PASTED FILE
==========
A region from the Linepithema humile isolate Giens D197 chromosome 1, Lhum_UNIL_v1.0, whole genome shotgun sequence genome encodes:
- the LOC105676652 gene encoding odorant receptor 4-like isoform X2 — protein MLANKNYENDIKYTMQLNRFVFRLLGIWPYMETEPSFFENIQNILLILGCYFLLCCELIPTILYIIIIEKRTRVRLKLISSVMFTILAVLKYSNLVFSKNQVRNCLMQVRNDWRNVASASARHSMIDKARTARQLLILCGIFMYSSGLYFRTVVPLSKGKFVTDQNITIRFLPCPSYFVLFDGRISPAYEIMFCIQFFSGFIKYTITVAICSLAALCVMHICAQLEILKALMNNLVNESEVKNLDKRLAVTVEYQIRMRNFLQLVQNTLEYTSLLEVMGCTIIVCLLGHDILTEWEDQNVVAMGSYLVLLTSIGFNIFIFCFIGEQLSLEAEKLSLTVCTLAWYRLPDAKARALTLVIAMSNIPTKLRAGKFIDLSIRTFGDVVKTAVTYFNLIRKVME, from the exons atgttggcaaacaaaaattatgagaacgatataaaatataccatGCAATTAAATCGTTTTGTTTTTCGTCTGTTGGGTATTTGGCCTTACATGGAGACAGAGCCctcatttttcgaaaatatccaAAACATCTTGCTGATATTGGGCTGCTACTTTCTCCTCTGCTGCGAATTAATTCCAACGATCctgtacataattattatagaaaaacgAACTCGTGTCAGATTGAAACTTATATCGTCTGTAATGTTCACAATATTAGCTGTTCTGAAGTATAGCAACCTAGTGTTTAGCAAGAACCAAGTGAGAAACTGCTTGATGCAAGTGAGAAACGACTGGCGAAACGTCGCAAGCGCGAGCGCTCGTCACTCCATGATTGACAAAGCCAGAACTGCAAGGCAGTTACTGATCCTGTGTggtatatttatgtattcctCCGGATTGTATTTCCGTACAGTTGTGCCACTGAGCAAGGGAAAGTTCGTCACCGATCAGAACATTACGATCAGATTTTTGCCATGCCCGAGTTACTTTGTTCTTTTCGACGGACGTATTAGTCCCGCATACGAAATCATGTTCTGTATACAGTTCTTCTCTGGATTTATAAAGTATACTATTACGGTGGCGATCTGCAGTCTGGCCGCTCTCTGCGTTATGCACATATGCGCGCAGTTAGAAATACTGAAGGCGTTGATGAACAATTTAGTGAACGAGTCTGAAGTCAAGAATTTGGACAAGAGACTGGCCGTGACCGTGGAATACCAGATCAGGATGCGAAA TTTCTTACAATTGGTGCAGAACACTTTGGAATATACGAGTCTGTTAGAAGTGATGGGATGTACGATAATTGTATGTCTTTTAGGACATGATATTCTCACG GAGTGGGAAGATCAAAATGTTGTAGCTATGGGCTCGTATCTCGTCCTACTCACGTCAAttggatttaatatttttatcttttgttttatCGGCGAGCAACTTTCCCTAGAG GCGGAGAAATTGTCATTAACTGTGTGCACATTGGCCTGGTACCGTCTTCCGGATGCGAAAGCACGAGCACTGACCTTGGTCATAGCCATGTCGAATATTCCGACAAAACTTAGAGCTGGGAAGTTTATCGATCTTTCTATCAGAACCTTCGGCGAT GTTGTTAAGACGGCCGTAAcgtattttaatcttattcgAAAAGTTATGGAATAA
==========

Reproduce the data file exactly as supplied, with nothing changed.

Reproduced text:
A region from the Linepithema humile isolate Giens D197 chromosome 1, Lhum_UNIL_v1.0, whole genome shotgun sequence genome encodes:
- the LOC105676652 gene encoding odorant receptor 4-like isoform X2 — protein MLANKNYENDIKYTMQLNRFVFRLLGIWPYMETEPSFFENIQNILLILGCYFLLCCELIPTILYIIIIEKRTRVRLKLISSVMFTILAVLKYSNLVFSKNQVRNCLMQVRNDWRNVASASARHSMIDKARTARQLLILCGIFMYSSGLYFRTVVPLSKGKFVTDQNITIRFLPCPSYFVLFDGRISPAYEIMFCIQFFSGFIKYTITVAICSLAALCVMHICAQLEILKALMNNLVNESEVKNLDKRLAVTVEYQIRMRNFLQLVQNTLEYTSLLEVMGCTIIVCLLGHDILTEWEDQNVVAMGSYLVLLTSIGFNIFIFCFIGEQLSLEAEKLSLTVCTLAWYRLPDAKARALTLVIAMSNIPTKLRAGKFIDLSIRTFGDVVKTAVTYFNLIRKVME, from the exons atgttggcaaacaaaaattatgagaacgatataaaatataccatGCAATTAAATCGTTTTGTTTTTCGTCTGTTGGGTATTTGGCCTTACATGGAGACAGAGCCctcatttttcgaaaatatccaAAACATCTTGCTGATATTGGGCTGCTACTTTCTCCTCTGCTGCGAATTAATTCCAACGATCctgtacataattattatagaaaaacgAACTCGTGTCAGATTGAAACTTATATCGTCTGTAATGTTCACAATATTAGCTGTTCTGAAGTATAGCAACCTAGTGTTTAGCAAGAACCAAGTGAGAAACTGCTTGATGCAAGTGAGAAACGACTGGCGAAACGTCGCAAGCGCGAGCGCTCGTCACTCCATGATTGACAAAGCCAGAACTGCAAGGCAGTTACTGATCCTGTGTggtatatttatgtattcctCCGGATTGTATTTCCGTACAGTTGTGCCACTGAGCAAGGGAAAGTTCGTCACCGATCAGAACATTACGATCAGATTTTTGCCATGCCCGAGTTACTTTGTTCTTTTCGACGGACGTATTAGTCCCGCATACGAAATCATGTTCTGTATACAGTTCTTCTCTGGATTTATAAAGTATACTATTACGGTGGCGATCTGCAGTCTGGCCGCTCTCTGCGTTATGCACATATGCGCGCAGTTAGAAATACTGAAGGCGTTGATGAACAATTTAGTGAACGAGTCTGAAGTCAAGAATTTGGACAAGAGACTGGCCGTGACCGTGGAATACCAGATCAGGATGCGAAA TTTCTTACAATTGGTGCAGAACACTTTGGAATATACGAGTCTGTTAGAAGTGATGGGATGTACGATAATTGTATGTCTTTTAGGACATGATATTCTCACG GAGTGGGAAGATCAAAATGTTGTAGCTATGGGCTCGTATCTCGTCCTACTCACGTCAAttggatttaatatttttatcttttgttttatCGGCGAGCAACTTTCCCTAGAG GCGGAGAAATTGTCATTAACTGTGTGCACATTGGCCTGGTACCGTCTTCCGGATGCGAAAGCACGAGCACTGACCTTGGTCATAGCCATGTCGAATATTCCGACAAAACTTAGAGCTGGGAAGTTTATCGATCTTTCTATCAGAACCTTCGGCGAT GTTGTTAAGACGGCCGTAAcgtattttaatcttattcgAAAAGTTATGGAATAA